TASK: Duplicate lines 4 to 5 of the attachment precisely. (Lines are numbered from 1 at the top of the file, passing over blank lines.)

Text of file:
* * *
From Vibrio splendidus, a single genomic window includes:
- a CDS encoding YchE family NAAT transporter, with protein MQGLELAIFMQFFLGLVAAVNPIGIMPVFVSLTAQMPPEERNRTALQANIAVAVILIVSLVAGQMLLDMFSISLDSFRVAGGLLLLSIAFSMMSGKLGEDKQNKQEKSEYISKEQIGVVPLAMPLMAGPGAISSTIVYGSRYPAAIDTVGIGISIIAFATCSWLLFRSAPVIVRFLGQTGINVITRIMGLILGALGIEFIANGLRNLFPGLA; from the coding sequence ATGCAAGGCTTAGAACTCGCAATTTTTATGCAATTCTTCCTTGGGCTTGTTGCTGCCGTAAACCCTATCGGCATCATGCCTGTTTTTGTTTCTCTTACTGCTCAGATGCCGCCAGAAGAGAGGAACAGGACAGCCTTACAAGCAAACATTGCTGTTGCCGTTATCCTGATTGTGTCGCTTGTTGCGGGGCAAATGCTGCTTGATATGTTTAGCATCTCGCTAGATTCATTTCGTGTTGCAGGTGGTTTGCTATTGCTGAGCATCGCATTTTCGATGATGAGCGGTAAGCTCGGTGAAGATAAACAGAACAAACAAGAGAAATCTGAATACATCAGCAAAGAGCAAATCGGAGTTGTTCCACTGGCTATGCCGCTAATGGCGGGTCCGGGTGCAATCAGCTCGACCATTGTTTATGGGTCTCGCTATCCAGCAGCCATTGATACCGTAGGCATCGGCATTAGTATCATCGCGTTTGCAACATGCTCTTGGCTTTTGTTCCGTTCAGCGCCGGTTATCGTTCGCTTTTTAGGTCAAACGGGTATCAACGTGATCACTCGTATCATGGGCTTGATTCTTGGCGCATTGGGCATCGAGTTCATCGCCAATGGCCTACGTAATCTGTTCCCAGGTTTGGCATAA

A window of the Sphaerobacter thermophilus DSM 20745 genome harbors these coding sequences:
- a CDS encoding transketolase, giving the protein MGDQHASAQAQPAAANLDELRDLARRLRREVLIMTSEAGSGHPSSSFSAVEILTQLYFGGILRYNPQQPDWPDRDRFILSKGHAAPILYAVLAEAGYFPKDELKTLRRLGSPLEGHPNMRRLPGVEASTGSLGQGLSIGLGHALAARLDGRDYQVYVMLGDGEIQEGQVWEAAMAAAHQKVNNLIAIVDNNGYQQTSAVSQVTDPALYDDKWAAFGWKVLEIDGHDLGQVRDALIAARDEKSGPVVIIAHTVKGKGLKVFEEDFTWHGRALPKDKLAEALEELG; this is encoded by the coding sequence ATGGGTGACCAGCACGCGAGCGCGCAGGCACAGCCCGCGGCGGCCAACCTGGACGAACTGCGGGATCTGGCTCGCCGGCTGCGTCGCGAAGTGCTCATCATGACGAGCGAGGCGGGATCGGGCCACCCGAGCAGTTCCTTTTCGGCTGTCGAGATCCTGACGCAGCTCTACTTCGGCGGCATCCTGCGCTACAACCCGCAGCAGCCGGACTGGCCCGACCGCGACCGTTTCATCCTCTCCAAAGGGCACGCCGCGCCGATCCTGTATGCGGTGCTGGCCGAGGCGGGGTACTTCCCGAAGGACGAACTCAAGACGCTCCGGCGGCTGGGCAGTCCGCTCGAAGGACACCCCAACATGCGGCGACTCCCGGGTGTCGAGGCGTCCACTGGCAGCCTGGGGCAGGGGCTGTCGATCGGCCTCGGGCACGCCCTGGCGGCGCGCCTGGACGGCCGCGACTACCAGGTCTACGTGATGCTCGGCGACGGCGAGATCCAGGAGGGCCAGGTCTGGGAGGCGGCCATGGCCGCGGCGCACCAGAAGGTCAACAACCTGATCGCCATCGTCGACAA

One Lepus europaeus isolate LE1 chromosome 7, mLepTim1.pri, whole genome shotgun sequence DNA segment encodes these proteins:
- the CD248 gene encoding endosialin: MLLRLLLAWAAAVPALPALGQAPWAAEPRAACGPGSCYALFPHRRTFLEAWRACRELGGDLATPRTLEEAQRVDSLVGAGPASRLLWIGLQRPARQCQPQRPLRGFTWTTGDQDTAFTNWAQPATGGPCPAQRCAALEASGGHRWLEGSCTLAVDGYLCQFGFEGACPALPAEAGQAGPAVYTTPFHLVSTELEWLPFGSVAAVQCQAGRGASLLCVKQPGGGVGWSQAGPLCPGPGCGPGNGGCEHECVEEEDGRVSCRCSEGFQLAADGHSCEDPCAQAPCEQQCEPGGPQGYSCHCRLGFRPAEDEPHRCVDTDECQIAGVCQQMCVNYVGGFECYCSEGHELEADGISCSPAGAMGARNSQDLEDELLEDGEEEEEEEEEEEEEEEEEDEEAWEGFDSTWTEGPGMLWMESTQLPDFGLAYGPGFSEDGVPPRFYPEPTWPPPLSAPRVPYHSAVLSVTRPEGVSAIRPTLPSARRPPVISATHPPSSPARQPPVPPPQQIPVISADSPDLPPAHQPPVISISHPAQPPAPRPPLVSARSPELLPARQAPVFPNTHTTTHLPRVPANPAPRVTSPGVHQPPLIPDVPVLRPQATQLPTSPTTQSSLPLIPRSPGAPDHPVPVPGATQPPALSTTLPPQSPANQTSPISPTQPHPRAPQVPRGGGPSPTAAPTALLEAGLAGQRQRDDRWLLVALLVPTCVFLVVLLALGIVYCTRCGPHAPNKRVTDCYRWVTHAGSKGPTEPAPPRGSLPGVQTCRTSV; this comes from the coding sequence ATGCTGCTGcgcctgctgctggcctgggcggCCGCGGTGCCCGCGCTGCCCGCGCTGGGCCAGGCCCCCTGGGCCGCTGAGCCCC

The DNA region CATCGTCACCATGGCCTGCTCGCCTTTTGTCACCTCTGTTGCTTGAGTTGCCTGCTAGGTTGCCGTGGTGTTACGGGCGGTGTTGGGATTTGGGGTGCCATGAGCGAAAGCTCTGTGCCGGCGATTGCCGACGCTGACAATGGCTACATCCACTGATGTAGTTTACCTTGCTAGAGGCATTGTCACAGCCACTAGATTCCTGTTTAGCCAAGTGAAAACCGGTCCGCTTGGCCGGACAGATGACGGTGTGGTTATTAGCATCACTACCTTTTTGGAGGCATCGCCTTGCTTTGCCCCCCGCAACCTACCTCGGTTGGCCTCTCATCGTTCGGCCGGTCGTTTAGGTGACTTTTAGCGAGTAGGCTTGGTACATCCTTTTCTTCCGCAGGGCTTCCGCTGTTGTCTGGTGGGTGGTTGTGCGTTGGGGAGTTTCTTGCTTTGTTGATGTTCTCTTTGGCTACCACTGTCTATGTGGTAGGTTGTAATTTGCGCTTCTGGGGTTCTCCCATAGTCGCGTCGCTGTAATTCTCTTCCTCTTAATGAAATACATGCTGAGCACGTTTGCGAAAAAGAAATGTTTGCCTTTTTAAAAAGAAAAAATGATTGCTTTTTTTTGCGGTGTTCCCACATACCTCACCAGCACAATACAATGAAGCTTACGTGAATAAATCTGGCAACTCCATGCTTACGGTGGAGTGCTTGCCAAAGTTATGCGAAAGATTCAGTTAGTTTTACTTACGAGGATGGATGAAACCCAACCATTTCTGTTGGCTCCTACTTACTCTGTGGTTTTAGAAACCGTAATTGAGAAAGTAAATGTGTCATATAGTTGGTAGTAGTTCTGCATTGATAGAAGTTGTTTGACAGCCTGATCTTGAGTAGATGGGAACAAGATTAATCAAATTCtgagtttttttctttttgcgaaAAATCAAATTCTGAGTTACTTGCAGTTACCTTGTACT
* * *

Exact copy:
- a CDS encoding transketolase, giving the protein MGDQHASAQAQPAAANLDELRDLARRLRREVLIMTSEAGSGHPSSSFSAVEILTQLYFGGILRYNPQQPDWPDRDRFILSKGHAAPILYAVLAEAGYFPKDELKTLRRLGSPLEGHPNMRRLPGVEASTGSLGQGLSIGLGHALAARLDGRDYQVYVMLGDGEIQEGQVWEAAMAAAHQKVNNLIAIVDNNGYQQTSAVSQVTDPALYDDKWAAFGWKVLEIDGHDLGQVRDALIAARDEKSGPVVIIAHTVKGKGLKVFEEDFTWHGRALPKDKLAEALEELG; this is encoded by the coding sequence ATGGGTGACCAGCACGCGAGCGCGCAGGCACAGCCCGCGGCGGCCAACCTGGACGAACTGCGGGATCTGGCTCGCCGGCTGCGTCGCGAAGTGCTCATCATGACGAGCGAGGCGGGATCGGGCCACCCGAGCAGTTCCTTTTCGGCTGTCGAGATCCTGACGCAGCTCTACTTCGGCGGCATCCTGCGCTACAACCCGCAGCAGCCGGACTGGCCCGACCGCGACCGTTTCATCCTCTCCAAAGGGCACGCCGCGCCGATCCTGTATGCGGTGCTGGCCGAGGCGGGGTACTTCCCGAAGGACGAACTCAAGACGCTCCGGCGGCTGGGCAGTCCGCTCGAAGGACACCCCAACATGCGGCGACTCCCGGGTGTCGAGGCGTCCACTGGCAGCCTGGGGCAGGGGCTGTCGATCGGCCTCGGGCACGCCCTGGCGGCGCGCCTGGACGGCCGCGACTACCAGGTCTACGTGATGCTCGGCGACGGCGAGATCCAGGAGGGCCAGGTCTGGGAGGCGGCCATGGCCGCGGCGCACCAGAAGGTCAACAACCTGATCGCCATCGTCGACAA

One Lepus europaeus isolate LE1 chromosome 7, mLepTim1.pri, whole genome shotgun sequence DNA segment encodes these proteins: